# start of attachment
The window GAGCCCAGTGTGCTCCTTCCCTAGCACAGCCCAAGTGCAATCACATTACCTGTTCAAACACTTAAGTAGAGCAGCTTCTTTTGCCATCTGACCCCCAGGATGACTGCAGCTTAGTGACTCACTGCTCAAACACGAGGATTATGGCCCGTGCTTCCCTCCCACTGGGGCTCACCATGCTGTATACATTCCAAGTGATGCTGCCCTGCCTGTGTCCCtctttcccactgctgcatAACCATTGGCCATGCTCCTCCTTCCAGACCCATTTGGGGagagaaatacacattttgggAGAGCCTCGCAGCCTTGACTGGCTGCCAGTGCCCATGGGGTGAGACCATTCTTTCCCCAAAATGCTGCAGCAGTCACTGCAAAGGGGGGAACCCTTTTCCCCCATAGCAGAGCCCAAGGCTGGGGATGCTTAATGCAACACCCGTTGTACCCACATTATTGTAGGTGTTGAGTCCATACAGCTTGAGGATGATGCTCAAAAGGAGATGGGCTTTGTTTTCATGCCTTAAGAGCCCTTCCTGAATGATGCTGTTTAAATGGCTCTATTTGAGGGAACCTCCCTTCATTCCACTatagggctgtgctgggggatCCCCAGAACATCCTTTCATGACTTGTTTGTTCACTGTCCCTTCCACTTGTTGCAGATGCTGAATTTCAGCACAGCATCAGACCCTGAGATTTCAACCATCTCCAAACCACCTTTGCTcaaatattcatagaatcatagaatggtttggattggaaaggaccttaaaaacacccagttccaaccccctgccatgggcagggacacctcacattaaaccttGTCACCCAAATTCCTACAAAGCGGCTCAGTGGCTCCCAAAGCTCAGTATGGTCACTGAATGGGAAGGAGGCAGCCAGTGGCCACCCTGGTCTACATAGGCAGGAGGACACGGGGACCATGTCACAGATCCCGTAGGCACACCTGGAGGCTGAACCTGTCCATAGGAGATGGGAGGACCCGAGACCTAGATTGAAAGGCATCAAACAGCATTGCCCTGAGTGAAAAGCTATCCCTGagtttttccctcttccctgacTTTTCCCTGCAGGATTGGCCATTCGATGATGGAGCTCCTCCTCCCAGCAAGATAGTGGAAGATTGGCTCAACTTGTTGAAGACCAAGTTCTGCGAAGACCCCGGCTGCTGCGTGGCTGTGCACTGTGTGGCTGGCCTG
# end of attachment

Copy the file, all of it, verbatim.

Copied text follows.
The window GAGCCCAGTGTGCTCCTTCCCTAGCACAGCCCAAGTGCAATCACATTACCTGTTCAAACACTTAAGTAGAGCAGCTTCTTTTGCCATCTGACCCCCAGGATGACTGCAGCTTAGTGACTCACTGCTCAAACACGAGGATTATGGCCCGTGCTTCCCTCCCACTGGGGCTCACCATGCTGTATACATTCCAAGTGATGCTGCCCTGCCTGTGTCCCtctttcccactgctgcatAACCATTGGCCATGCTCCTCCTTCCAGACCCATTTGGGGagagaaatacacattttgggAGAGCCTCGCAGCCTTGACTGGCTGCCAGTGCCCATGGGGTGAGACCATTCTTTCCCCAAAATGCTGCAGCAGTCACTGCAAAGGGGGGAACCCTTTTCCCCCATAGCAGAGCCCAAGGCTGGGGATGCTTAATGCAACACCCGTTGTACCCACATTATTGTAGGTGTTGAGTCCATACAGCTTGAGGATGATGCTCAAAAGGAGATGGGCTTTGTTTTCATGCCTTAAGAGCCCTTCCTGAATGATGCTGTTTAAATGGCTCTATTTGAGGGAACCTCCCTTCATTCCACTatagggctgtgctgggggatCCCCAGAACATCCTTTCATGACTTGTTTGTTCACTGTCCCTTCCACTTGTTGCAGATGCTGAATTTCAGCACAGCATCAGACCCTGAGATTTCAACCATCTCCAAACCACCTTTGCTcaaatattcatagaatcatagaatggtttggattggaaaggaccttaaaaacacccagttccaaccccctgccatgggcagggacacctcacattaaaccttGTCACCCAAATTCCTACAAAGCGGCTCAGTGGCTCCCAAAGCTCAGTATGGTCACTGAATGGGAAGGAGGCAGCCAGTGGCCACCCTGGTCTACATAGGCAGGAGGACACGGGGACCATGTCACAGATCCCGTAGGCACACCTGGAGGCTGAACCTGTCCATAGGAGATGGGAGGACCCGAGACCTAGATTGAAAGGCATCAAACAGCATTGCCCTGAGTGAAAAGCTATCCCTGagtttttccctcttccctgacTTTTCCCTGCAGGATTGGCCATTCGATGATGGAGCTCCTCCTCCCAGCAAGATAGTGGAAGATTGGCTCAACTTGTTGAAGACCAAGTTCTGCGAAGACCCCGGCTGCTGCGTGGCTGTGCACTGTGTGGCTGGCCTG